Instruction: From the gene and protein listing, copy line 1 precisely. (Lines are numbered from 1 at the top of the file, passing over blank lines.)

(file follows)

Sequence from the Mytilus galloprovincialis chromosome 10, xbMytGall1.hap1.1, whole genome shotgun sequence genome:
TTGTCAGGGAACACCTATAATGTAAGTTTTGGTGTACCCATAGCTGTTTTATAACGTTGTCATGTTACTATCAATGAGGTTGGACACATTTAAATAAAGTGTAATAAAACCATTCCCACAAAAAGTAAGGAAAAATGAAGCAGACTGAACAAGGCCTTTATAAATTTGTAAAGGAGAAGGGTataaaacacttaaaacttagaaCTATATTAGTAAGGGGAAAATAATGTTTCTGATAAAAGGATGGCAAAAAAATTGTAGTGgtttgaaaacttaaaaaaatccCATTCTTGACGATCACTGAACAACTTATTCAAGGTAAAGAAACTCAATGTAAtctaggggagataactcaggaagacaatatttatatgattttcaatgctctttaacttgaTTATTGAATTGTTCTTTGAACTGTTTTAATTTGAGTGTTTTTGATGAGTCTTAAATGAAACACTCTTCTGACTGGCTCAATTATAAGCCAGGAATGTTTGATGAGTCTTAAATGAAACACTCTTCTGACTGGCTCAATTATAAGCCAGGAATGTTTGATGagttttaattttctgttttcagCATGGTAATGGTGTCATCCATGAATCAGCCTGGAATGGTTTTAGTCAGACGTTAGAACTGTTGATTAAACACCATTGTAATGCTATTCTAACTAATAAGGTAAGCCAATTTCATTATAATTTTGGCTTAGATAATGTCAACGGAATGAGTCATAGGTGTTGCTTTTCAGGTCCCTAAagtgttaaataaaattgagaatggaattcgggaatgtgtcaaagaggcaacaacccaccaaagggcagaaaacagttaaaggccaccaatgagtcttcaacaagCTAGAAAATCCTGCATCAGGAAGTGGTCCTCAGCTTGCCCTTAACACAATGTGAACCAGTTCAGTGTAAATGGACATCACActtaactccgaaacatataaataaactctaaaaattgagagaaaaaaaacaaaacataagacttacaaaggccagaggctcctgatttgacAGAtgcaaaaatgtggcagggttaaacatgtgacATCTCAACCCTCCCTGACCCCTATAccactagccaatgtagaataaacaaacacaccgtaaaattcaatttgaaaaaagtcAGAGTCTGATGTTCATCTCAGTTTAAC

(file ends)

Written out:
Sequence from the Mytilus galloprovincialis chromosome 10, xbMytGall1.hap1.1, whole genome shotgun sequence genome: